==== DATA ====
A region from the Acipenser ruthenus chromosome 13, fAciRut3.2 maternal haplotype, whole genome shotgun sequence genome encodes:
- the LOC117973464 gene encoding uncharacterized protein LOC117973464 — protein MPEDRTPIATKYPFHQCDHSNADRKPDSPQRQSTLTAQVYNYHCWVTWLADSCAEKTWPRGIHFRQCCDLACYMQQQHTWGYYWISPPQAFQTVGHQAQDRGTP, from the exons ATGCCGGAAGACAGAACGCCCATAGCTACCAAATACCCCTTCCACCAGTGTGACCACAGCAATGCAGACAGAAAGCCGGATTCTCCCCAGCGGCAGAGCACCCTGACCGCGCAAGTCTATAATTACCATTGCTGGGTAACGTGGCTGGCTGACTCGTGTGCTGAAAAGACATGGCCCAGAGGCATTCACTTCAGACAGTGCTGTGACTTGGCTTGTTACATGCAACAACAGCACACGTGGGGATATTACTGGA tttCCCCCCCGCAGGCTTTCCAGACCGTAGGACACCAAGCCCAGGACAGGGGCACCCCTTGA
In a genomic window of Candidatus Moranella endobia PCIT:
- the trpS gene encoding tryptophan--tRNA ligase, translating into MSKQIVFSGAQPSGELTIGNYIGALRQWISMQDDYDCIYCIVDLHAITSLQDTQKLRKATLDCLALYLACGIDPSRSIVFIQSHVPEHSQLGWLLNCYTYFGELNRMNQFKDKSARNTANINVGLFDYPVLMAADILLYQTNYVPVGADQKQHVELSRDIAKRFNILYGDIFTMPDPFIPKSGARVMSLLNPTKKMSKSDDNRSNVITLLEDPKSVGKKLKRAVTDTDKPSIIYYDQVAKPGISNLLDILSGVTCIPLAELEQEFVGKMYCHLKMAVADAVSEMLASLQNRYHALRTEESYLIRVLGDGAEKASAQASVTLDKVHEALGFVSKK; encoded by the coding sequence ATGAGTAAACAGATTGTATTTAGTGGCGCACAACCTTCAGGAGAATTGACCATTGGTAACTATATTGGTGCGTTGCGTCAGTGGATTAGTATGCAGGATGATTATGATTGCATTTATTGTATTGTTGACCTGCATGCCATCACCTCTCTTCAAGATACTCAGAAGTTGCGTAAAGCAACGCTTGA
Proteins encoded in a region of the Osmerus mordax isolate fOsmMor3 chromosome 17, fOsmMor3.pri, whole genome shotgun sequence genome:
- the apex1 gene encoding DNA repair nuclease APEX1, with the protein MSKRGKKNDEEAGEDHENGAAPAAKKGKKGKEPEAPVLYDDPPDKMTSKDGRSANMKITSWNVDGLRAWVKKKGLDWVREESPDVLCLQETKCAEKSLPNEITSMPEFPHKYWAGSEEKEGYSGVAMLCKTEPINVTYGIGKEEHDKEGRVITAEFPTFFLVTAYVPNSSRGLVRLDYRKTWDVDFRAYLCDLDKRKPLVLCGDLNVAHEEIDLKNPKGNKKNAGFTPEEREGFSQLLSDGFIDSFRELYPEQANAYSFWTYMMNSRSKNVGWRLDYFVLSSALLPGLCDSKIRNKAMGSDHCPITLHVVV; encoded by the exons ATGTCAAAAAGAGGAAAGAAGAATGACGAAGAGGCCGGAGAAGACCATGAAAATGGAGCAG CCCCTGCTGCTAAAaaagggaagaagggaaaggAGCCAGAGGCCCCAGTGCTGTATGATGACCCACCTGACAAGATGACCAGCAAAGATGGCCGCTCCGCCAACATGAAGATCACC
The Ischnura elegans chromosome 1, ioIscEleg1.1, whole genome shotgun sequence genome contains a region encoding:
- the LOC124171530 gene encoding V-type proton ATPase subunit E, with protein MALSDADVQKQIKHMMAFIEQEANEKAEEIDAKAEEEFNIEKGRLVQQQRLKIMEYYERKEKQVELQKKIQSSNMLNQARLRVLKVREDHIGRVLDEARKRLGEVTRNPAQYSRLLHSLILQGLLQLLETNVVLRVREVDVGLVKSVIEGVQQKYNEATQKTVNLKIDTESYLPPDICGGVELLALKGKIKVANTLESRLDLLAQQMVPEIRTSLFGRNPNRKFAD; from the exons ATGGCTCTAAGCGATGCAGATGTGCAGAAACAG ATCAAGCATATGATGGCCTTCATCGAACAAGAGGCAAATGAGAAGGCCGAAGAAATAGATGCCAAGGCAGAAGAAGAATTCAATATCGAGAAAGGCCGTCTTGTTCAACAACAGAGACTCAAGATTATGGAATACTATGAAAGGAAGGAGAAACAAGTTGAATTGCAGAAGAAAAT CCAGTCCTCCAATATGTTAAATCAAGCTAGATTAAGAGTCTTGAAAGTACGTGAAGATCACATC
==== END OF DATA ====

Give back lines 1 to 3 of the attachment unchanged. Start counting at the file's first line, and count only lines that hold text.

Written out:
A region from the Acipenser ruthenus chromosome 13, fAciRut3.2 maternal haplotype, whole genome shotgun sequence genome encodes:
- the LOC117973464 gene encoding uncharacterized protein LOC117973464 — protein MPEDRTPIATKYPFHQCDHSNADRKPDSPQRQSTLTAQVYNYHCWVTWLADSCAEKTWPRGIHFRQCCDLACYMQQQHTWGYYWISPPQAFQTVGHQAQDRGTP, from the exons ATGCCGGAAGACAGAACGCCCATAGCTACCAAATACCCCTTCCACCAGTGTGACCACAGCAATGCAGACAGAAAGCCGGATTCTCCCCAGCGGCAGAGCACCCTGACCGCGCAAGTCTATAATTACCATTGCTGGGTAACGTGGCTGGCTGACTCGTGTGCTGAAAAGACATGGCCCAGAGGCATTCACTTCAGACAGTGCTGTGACTTGGCTTGTTACATGCAACAACAGCACACGTGGGGATATTACTGGA tttCCCCCCCGCAGGCTTTCCAGACCGTAGGACACCAAGCCCAGGACAGGGGCACCCCTTGA
In a genomic window of Candidatus Moranella endobia PCIT: